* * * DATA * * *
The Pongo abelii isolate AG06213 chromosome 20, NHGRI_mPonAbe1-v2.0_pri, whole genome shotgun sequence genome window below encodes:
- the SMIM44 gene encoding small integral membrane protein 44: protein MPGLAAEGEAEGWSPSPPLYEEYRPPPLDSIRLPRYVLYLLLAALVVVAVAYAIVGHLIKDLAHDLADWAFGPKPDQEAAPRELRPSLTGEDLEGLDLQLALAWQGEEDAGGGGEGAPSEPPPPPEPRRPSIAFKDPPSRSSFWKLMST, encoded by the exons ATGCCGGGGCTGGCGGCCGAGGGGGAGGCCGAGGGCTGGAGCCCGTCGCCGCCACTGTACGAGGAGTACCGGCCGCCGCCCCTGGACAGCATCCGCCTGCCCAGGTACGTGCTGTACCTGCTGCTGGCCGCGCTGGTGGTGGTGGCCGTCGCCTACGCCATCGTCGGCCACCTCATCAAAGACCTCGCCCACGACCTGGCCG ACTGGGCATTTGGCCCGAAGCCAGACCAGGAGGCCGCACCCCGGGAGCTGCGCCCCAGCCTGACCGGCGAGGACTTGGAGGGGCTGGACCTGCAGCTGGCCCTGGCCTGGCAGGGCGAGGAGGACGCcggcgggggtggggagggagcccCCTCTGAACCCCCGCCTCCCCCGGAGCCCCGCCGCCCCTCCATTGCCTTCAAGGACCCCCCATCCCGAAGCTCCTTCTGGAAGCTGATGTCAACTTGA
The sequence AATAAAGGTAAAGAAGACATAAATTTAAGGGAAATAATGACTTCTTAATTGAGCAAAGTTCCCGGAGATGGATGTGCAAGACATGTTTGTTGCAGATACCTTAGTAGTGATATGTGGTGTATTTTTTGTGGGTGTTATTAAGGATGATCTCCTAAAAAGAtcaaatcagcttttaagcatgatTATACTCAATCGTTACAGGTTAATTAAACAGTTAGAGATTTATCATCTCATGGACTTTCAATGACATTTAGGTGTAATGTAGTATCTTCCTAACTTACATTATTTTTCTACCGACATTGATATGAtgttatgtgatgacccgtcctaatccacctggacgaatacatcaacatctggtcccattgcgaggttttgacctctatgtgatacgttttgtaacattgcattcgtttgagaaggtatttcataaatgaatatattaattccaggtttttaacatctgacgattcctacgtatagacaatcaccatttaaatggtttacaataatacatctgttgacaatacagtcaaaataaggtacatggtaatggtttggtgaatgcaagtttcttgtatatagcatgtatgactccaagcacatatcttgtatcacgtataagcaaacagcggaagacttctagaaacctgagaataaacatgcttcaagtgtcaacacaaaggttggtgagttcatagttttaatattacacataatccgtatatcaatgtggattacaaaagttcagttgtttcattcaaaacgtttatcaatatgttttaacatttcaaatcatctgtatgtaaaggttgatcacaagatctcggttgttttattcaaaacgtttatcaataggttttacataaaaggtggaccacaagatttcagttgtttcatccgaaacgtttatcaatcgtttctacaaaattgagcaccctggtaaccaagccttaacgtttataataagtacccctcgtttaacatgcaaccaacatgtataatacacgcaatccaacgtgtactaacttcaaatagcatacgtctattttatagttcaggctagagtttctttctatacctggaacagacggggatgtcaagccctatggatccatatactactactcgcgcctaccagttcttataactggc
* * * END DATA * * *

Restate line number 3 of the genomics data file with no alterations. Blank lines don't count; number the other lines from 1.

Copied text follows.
The sequence AATAAAGGTAAAGAAGACATAAATTTAAGGGAAATAATGACTTCTTAATTGAGCAAAGTTCCCGGAGATGGATGTGCAAGACATGTTTGTTGCAGATACCTTAGTAGTGATATGTGGTGTATTTTTTGTGGGTGTTATTAAGGATGATCTCCTAAAAAGAtcaaatcagcttttaagcatgatTATACTCAATCGTTACAGGTTAATTAAACAGTTAGAGATTTATCATCTCATGGACTTTCAATGACATTTAGGTGTAATGTAGTATCTTCCTAACTTACATTATTTTTCTACCGACATTGATATGAtgttatgtgatgacccgtcctaatccacctggacgaatacatcaacatctggtcccattgcgaggttttgacctctatgtgatacgttttgtaacattgcattcgtttgagaaggtatttcataaatgaatatattaattccaggtttttaacatctgacgattcctacgtatagacaatcaccatttaaatggtttacaataatacatctgttgacaatacagtcaaaataaggtacatggtaatggtttggtgaatgcaagtttcttgtatatagcatgtatgactccaagcacatatcttgtatcacgtataagcaaacagcggaagacttctagaaacctgagaataaacatgcttcaagtgtcaacacaaaggttggtgagttcatagttttaatattacacataatccgtatatcaatgtggattacaaaagttcagttgtttcattcaaaacgtttatcaatatgttttaacatttcaaatcatctgtatgtaaaggttgatcacaagatctcggttgttttattcaaaacgtttatcaataggttttacataaaaggtggaccacaagatttcagttgtttcatccgaaacgtttatcaatcgtttctacaaaattgagcaccctggtaaccaagccttaacgtttataataagtacccctcgtttaacatgcaaccaacatgtataatacacgcaatccaacgtgtactaacttcaaatagcatacgtctattttatagttcaggctagagtttctttctatacctggaacagacggggatgtcaagccctatggatccatatactactactcgcgcctaccagttcttataactggc